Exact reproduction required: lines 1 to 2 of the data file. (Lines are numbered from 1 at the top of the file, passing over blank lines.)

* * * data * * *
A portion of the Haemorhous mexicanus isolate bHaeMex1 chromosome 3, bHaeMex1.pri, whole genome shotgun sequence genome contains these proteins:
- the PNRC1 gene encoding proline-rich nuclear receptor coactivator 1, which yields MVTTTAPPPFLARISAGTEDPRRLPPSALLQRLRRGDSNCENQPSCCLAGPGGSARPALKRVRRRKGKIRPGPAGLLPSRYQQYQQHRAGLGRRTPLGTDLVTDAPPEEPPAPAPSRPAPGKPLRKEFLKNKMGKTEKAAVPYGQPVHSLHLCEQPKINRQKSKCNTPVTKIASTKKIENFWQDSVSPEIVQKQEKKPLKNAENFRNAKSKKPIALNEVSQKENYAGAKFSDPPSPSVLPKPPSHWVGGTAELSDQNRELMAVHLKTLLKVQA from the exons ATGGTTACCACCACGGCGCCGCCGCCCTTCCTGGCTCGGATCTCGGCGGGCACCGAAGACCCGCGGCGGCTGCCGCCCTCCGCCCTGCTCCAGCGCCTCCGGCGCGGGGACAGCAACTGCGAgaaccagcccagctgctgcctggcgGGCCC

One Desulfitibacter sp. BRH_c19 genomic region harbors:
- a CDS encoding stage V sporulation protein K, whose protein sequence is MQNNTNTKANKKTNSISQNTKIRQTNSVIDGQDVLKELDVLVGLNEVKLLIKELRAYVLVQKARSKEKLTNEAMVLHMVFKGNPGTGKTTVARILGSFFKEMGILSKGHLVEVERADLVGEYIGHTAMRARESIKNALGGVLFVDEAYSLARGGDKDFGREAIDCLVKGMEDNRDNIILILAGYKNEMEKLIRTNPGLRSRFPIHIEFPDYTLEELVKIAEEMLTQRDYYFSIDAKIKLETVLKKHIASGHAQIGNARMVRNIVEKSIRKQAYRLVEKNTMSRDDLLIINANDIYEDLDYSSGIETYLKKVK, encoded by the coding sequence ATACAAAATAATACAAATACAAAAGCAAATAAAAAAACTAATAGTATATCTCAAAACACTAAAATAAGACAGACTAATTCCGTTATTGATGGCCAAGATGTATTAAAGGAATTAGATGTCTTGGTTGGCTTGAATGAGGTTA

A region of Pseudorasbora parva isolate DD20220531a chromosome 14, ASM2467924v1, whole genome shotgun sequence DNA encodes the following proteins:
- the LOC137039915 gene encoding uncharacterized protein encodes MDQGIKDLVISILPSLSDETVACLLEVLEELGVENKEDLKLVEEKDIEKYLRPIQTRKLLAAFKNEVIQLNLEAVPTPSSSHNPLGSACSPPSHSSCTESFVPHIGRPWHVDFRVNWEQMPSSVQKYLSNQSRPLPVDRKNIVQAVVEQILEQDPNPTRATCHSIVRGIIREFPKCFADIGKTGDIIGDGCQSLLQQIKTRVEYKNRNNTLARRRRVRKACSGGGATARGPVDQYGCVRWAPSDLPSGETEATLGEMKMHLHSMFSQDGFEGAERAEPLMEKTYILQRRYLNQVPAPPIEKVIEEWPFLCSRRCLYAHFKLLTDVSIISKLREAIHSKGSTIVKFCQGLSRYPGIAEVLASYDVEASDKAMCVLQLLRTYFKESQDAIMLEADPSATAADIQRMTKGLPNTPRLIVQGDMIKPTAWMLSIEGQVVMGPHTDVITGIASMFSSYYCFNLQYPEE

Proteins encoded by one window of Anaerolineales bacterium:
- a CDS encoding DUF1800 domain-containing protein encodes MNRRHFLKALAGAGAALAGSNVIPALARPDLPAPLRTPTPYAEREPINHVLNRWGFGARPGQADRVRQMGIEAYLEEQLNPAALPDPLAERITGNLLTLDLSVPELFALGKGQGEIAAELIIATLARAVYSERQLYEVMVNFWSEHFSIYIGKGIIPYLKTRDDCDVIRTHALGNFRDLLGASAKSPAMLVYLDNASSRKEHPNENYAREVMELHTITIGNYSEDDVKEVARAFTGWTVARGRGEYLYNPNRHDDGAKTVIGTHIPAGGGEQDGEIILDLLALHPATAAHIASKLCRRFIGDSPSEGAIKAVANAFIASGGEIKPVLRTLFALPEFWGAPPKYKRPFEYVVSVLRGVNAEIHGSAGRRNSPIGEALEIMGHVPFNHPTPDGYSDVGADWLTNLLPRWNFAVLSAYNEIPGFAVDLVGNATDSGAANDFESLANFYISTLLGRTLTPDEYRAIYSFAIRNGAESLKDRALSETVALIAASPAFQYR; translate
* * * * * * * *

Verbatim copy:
A portion of the Haemorhous mexicanus isolate bHaeMex1 chromosome 3, bHaeMex1.pri, whole genome shotgun sequence genome contains these proteins:
- the PNRC1 gene encoding proline-rich nuclear receptor coactivator 1, which yields MVTTTAPPPFLARISAGTEDPRRLPPSALLQRLRRGDSNCENQPSCCLAGPGGSARPALKRVRRRKGKIRPGPAGLLPSRYQQYQQHRAGLGRRTPLGTDLVTDAPPEEPPAPAPSRPAPGKPLRKEFLKNKMGKTEKAAVPYGQPVHSLHLCEQPKINRQKSKCNTPVTKIASTKKIENFWQDSVSPEIVQKQEKKPLKNAENFRNAKSKKPIALNEVSQKENYAGAKFSDPPSPSVLPKPPSHWVGGTAELSDQNRELMAVHLKTLLKVQA from the exons ATGGTTACCACCACGGCGCCGCCGCCCTTCCTGGCTCGGATCTCGGCGGGCACCGAAGACCCGCGGCGGCTGCCGCCCTCCGCCCTGCTCCAGCGCCTCCGGCGCGGGGACAGCAACTGCGAgaaccagcccagctgctgcctggcgGGCCC